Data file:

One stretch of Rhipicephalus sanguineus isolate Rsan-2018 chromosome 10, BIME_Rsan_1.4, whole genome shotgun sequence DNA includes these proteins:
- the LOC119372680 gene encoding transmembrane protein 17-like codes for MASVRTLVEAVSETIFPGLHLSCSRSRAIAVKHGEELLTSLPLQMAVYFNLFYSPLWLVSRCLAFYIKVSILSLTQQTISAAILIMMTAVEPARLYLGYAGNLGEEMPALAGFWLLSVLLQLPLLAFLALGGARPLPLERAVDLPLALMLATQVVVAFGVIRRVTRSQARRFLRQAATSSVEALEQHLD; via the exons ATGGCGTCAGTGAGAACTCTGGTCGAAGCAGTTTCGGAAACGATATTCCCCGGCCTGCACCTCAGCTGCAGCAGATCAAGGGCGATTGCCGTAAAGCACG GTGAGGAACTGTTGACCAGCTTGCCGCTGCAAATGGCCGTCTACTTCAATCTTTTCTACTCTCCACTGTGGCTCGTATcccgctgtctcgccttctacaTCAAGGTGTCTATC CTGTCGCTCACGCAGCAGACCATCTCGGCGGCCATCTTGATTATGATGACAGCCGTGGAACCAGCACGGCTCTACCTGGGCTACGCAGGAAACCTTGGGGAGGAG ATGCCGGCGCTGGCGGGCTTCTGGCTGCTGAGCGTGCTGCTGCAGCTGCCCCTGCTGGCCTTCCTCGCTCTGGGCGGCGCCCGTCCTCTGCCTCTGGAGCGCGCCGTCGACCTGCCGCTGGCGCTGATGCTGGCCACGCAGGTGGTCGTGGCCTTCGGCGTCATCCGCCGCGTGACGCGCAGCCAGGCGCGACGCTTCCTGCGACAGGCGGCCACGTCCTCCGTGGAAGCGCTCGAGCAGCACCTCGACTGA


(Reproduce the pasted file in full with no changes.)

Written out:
One stretch of Rhipicephalus sanguineus isolate Rsan-2018 chromosome 10, BIME_Rsan_1.4, whole genome shotgun sequence DNA includes these proteins:
- the LOC119372680 gene encoding transmembrane protein 17-like codes for MASVRTLVEAVSETIFPGLHLSCSRSRAIAVKHGEELLTSLPLQMAVYFNLFYSPLWLVSRCLAFYIKVSILSLTQQTISAAILIMMTAVEPARLYLGYAGNLGEEMPALAGFWLLSVLLQLPLLAFLALGGARPLPLERAVDLPLALMLATQVVVAFGVIRRVTRSQARRFLRQAATSSVEALEQHLD; via the exons ATGGCGTCAGTGAGAACTCTGGTCGAAGCAGTTTCGGAAACGATATTCCCCGGCCTGCACCTCAGCTGCAGCAGATCAAGGGCGATTGCCGTAAAGCACG GTGAGGAACTGTTGACCAGCTTGCCGCTGCAAATGGCCGTCTACTTCAATCTTTTCTACTCTCCACTGTGGCTCGTATcccgctgtctcgccttctacaTCAAGGTGTCTATC CTGTCGCTCACGCAGCAGACCATCTCGGCGGCCATCTTGATTATGATGACAGCCGTGGAACCAGCACGGCTCTACCTGGGCTACGCAGGAAACCTTGGGGAGGAG ATGCCGGCGCTGGCGGGCTTCTGGCTGCTGAGCGTGCTGCTGCAGCTGCCCCTGCTGGCCTTCCTCGCTCTGGGCGGCGCCCGTCCTCTGCCTCTGGAGCGCGCCGTCGACCTGCCGCTGGCGCTGATGCTGGCCACGCAGGTGGTCGTGGCCTTCGGCGTCATCCGCCGCGTGACGCGCAGCCAGGCGCGACGCTTCCTGCGACAGGCGGCCACGTCCTCCGTGGAAGCGCTCGAGCAGCACCTCGACTGA